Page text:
The radical feminist National Organization for Women is defending the former University of Virginia student whose false rape claims against a group of fraternity members appeared in a Rolling Stone article that is now the subject of a massive defamation lawsuit.
In an open letter published this week, NOW president Terry O’Neill called on UVA president Teresa Sullivan to intervene to stop Nicole Eramo, a dean at the school, from pushing forward with her lawsuit against Rolling Stone and its reporter, Sabrina Rubin Erdely, for the Nov. 19, 2014 article “A Rape on Campus.”
Eramo filed a $7.5 million defamation lawsuit against Rolling Stone and Erdely last year. Besides faulting the magazine and the reporter for publishing the article without doing due diligence, Eramo’s attorneys assert in that the UVA student at the center of the piece — a woman named Jackie Coakley — is a “serial liar” who fabricated the assault in order to gain the attention of a man she was in love with. (RELATED: Lawsuit: UVA Student’s Crush On A Friend Was Root Of Fake Rolling Stone Gang Rape Story)
Besides the rape claim, Coakley allegedly lied about having a terminal illness. She also falsely posed as her own suitor — a UVA student she called “Haven Monahan” — as part of the scheme to gain the attention of her crush, an engineering student named Ryan Duffin.
Despite every suggestion that Coakley is lying about being raped, O’Neill contends in her open letter that the UVA dropout is a “sexual assault survivor.”
“We recently learned about deeply disturbing actions by one of your Deans against a sexual assault survivor and member of the UVA community,” O’Neill wrote in the letter.
“It is exactly this kind of victim blaming and shaming that fosters rape culture, re-victimizes those brave enough to have come forward, and silences countless other victims,” she continued, adding that Eramo’s demands “recite nearly every false argument made to undermine victims of sexual assault.”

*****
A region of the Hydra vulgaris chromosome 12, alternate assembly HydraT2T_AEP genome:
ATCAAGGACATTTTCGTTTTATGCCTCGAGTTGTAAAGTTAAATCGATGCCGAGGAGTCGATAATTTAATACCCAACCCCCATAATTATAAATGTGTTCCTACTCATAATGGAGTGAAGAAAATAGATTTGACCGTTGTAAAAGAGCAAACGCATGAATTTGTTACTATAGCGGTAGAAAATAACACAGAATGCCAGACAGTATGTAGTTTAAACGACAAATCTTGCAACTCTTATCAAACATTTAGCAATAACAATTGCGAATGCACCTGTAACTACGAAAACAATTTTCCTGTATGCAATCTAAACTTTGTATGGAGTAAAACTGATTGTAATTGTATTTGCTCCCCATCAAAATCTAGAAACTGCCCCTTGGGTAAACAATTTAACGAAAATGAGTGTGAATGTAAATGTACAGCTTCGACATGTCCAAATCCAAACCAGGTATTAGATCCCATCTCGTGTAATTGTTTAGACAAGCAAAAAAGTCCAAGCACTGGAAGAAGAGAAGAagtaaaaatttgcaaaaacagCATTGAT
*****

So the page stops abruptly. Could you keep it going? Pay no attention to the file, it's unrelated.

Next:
Eramo has requested that Coakley turn over her emails and text messages with Erdely and others in order to show that Rolling Stone should have been more diligent about fact-checking the rape claims. The 9,000-word bombshell generated immediate outrage. But in the weeks after publication, Coakley’s story and Erdely’s reporting came under fire. Many details provided by Coakley did not match what she had told some of her friends at the time of the alleged assault. It also came to light that Erdely failed to obtain the names of the men that Coakley claimed raped her. The reporter also did not attempt to contact three friends who met Coakley on the night of the alleged rape.
Those friends came forward after the article was published and disputed nearly all of Coakley’s statements.
But O’Neill cares not about all of that damning evidence.
“We are writing to request that you put a stop to what we regard as a re-victimization of this young woman,” the feminist activist wrote Sullivan.
“In our view, the filings display a very troubling pattern of abuse towards ‘Jackie’, a woman profiled in that article, which cannot be allowed to continue.”
O’Neill expressed concern that Eramo’s lawsuit will have a chilling effect on women who are actually sexually assaulted.
“This has not only threatened ‘Jackie’s’ dignity and privacy, but also the dignity and privacy of numerous other student survivors on your campus,” wrote O’Neill, who characterized Eramo as “attacking” a “survivor” in Coakley.
“We do not see how students who experience sexual assault at UVA will be able to trust University officials tasked with protecting them if this conduct is allowed to continue,” O’Neill continues in her diatribe.
Sullivan has not yet responded to the letter. But her response is anyone’s guess. After the Rolling Stone article was published, Sullivan suspended all Greek life activity. She also declined to come to the defense of Eramo or of the fraternity that was falsely accused of taking part in gang rape.